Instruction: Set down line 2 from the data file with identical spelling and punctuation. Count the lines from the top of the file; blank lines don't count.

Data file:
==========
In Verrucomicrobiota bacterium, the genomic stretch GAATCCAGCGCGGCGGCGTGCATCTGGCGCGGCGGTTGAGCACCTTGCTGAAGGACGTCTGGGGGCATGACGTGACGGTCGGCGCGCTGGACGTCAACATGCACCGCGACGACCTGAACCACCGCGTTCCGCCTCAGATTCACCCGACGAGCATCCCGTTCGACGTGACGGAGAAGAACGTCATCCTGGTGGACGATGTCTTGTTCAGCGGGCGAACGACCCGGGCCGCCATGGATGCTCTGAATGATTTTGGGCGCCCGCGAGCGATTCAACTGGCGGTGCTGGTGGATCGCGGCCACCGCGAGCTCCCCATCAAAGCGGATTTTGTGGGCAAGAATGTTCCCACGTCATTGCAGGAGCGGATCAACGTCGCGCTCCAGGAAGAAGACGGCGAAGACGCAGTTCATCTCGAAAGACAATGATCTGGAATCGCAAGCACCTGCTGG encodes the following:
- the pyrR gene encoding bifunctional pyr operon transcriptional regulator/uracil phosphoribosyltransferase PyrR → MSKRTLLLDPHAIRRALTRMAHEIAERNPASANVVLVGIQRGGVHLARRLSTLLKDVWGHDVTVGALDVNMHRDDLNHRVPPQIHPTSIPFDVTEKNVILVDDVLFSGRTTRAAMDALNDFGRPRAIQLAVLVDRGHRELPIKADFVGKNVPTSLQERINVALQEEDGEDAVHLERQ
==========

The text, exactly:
- the pyrR gene encoding bifunctional pyr operon transcriptional regulator/uracil phosphoribosyltransferase PyrR → MSKRTLLLDPHAIRRALTRMAHEIAERNPASANVVLVGIQRGGVHLARRLSTLLKDVWGHDVTVGALDVNMHRDDLNHRVPPQIHPTSIPFDVTEKNVILVDDVLFSGRTTRAAMDALNDFGRPRAIQLAVLVDRGHRELPIKADFVGKNVPTSLQERINVALQEEDGEDAVHLERQ